A Pilgård, G Alfredsen, C G Fossdal, C J Long II
Molecular investigation of Postia placenta growing in modified wood
2011 - IRG/WP 11-10756
Brown rot is the most common and destructive type of fungal decay for wood in service. These fungi depolymerize preferentially the structural carbohydrates, cellulose and hemicellulose in the cell wall leaving oxidized lignin behind. Modified wood can provide protection against a variety of wood deteriorating organisms, including decay fungi. However, there is still little known about the mode of ...
B Schmöllerl, G Alfredsen, C G Fossdal, M Westin, A Steitz
Durability of modified wood in UC3 and UC4. Results from lab tests and 5 years testing in 3 fields
2011 - IRG/WP 11-40562
In 2005 an extensive test program including field tests was set up in order to obtain more data on the durability and long term performance of modified wood and semi-durable wood species. One of the main challenges for modified wood is to predict accurate service life time in UC3 (use class 3, above ground) and UC4 (use class 4, in soil or fresh water contact). So far, data from in-service condi...
M Westin, G Alfredsen
Decrease of stiffness properties of degraded wood predicted by means of micromechanical modeling
2011 - IRG/WP 11-40570
Wood exhibits a highly anisotropic mechanical behavior due to its heterogeneous microscopic structure and composition. Its microstructure is organized in a strictly hierarchical manner from a length scale of some nanometers, where the elementary constituents cellulose, hemicelluloses, lignin, and extractives are found, up to a length scale of some millimeters, where growth rings composed of earlyw...
T K Bader, K Hofstetter, G Alfredsen, S Bollmus
Extractives in Norwegian-Grown and North American-Grown Western Redcedar and Their Relation to Durability
2012 - IRG/WP 12-10762
The extractives responsible for the natural durability of western redcedar (WRC) are not well understood. Recent work by the Norwegian Institute of Wood Technology and the Norwegian Forest and Landscape Institute has evaluated the natural durability of Norwegian wood species and reference species, including Norwegian-grown WRC and North American-grown WRC, in a series of decay tests. The availabil...
R Stirling, P O Flæte, G Alfredsen, P I Morris
Variation in two Postia placenta strains, MAD-698-R and FPRL 280 – mass loss, DNA content and gene
2012 - IRG/WP 12-10781
Brown-rot fungi such as Postia placenta are common inhabitants of forest ecosystems and brown rot fungi are also largely responsible for the destructive decay of wooden structures. The aim of this study was to compare two commonly used strains of Postia placenta – MAD-698-R and FPRL 280. Scots pine sapwood samples were exposed for two and eight weeks to both fungal strains. The following was inv...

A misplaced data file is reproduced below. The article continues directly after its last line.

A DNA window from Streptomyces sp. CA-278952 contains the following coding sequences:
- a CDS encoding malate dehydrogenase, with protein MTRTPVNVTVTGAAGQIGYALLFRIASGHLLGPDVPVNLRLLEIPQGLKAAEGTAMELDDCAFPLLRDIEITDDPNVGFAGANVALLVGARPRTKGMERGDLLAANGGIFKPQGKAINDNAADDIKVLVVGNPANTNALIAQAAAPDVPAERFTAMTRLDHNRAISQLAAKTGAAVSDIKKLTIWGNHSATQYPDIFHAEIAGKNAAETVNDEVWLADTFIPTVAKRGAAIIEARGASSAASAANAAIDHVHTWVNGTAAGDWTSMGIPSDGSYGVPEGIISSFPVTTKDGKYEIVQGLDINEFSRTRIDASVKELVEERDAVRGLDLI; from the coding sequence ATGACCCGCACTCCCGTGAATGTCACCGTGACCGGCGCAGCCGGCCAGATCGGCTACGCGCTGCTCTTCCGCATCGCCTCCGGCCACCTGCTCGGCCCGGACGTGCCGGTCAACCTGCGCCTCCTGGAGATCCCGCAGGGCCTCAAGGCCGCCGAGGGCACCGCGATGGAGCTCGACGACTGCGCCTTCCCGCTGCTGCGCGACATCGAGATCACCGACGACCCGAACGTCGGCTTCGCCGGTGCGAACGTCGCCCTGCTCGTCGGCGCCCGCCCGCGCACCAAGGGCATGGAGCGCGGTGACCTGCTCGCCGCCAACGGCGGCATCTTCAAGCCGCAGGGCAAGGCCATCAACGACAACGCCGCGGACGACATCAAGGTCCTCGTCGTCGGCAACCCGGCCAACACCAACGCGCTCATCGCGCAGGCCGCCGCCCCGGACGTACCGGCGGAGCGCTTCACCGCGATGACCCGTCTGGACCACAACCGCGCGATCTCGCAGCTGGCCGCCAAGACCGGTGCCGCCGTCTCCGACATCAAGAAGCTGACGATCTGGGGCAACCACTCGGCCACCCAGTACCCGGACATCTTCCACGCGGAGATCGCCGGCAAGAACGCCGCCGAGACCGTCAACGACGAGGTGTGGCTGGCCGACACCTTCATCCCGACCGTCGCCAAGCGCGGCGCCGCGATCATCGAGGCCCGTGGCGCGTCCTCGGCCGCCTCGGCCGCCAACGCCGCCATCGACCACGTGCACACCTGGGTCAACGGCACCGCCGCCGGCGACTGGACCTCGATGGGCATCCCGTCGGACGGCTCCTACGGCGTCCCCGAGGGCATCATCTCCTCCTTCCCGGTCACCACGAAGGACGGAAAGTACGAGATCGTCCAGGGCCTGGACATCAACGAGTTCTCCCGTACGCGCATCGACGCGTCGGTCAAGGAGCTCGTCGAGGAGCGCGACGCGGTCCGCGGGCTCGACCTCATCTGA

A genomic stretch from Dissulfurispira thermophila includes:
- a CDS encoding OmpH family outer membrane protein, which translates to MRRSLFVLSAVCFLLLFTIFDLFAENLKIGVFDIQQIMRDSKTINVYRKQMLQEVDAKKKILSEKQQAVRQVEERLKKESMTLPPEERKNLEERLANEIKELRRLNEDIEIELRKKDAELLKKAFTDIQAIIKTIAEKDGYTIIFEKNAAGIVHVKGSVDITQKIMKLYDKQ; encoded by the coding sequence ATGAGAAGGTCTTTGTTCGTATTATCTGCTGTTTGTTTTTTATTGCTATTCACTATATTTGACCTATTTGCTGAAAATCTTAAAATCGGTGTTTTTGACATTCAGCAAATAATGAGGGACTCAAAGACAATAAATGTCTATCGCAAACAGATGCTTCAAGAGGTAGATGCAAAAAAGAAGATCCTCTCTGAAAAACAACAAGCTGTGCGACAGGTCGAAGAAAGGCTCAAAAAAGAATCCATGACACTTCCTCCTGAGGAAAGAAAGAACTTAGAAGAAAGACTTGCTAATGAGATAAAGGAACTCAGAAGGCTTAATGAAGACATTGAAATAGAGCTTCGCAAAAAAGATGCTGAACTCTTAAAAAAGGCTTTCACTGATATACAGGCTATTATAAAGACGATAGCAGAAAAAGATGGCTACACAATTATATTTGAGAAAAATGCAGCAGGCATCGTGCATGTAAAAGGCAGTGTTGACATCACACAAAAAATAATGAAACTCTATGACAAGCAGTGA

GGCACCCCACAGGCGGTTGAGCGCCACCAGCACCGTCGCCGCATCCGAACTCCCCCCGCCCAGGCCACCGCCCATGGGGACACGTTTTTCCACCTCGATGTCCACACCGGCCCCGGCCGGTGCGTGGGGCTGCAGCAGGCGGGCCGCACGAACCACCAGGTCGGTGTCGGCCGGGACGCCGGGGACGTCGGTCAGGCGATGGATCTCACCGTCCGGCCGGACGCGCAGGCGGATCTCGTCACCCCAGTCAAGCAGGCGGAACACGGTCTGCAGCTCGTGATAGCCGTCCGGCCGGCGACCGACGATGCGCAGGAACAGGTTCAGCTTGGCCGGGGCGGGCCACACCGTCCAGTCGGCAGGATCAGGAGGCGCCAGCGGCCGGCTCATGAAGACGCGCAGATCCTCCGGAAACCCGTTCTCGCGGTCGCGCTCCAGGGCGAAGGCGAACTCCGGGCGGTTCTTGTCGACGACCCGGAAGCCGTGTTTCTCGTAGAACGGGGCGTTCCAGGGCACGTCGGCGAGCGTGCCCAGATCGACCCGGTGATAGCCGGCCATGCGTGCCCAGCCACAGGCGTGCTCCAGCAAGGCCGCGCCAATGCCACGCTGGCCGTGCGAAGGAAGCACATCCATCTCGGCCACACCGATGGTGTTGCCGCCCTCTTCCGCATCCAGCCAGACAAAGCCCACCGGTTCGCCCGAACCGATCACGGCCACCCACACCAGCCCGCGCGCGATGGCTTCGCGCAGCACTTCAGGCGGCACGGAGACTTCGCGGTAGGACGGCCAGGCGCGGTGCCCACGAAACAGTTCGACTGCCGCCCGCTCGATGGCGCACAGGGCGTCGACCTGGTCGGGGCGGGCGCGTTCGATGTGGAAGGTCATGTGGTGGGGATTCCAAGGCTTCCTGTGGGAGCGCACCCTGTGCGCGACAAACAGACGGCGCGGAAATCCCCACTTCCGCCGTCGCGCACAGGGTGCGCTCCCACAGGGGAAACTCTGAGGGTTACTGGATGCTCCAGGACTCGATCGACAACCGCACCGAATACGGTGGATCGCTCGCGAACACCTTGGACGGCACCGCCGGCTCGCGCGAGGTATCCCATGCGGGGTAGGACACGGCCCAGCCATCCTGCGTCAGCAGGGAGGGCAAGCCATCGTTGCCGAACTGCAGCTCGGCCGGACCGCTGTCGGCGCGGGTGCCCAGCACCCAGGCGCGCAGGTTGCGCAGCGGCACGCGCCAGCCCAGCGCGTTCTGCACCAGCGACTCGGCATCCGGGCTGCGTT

N Thaler, G Alfredsen, C G Fossdal
Durability of timber products – Part 2: Proposal for an IRGWP - Durability Database
2012 - IRG/WP 12-20497
A proposal for a web-based platform for scientific exchange of test data in the field of wood durability and wood protection has been made. The overall aim of the durability data base is to improve the usability of existing test data and to create an added value for durability research and service life prediction. The database allows for test results from standardized and non-standardized laborat...
C Brischke, L Meyer, G Alfredsen, M Humar, L Francis
Durability of timber products –Part 1: Inventory and evaluation of above ground data
2012 - IRG/WP12-20498
The material-inherent resistance of wood is one of the most important qualities influencing the durability of timber. Hence, it has also a major effect on the service life to be expected from a timber construction. In addition, design details and the respective climatic conditions determine durability and make it impossible to treat wood durability as an absolute value. Moreover, the reference mag...
C Brischke, L Meyer, G Alfredsen, M Humar, L Francis, P O Flæte, P Larsson Brelid
The effects of acetylation level on the growth of Postia placenta over 36 weeks
2012 - IRG/WP 12-40589
Genomic sequencing gives us a tool to systematically and rapidly discover novel genes, how their products function in the cell, and explore their interactions. When the DNA sequences are known, primers can be designed to detect transcripts of genes with gene products related to basic cellular processes and hyphal growth. The characteristic gene products induced in different fungi by different wood...
A Pilgård, G Alfredsen, C G Fossdal, C J Long II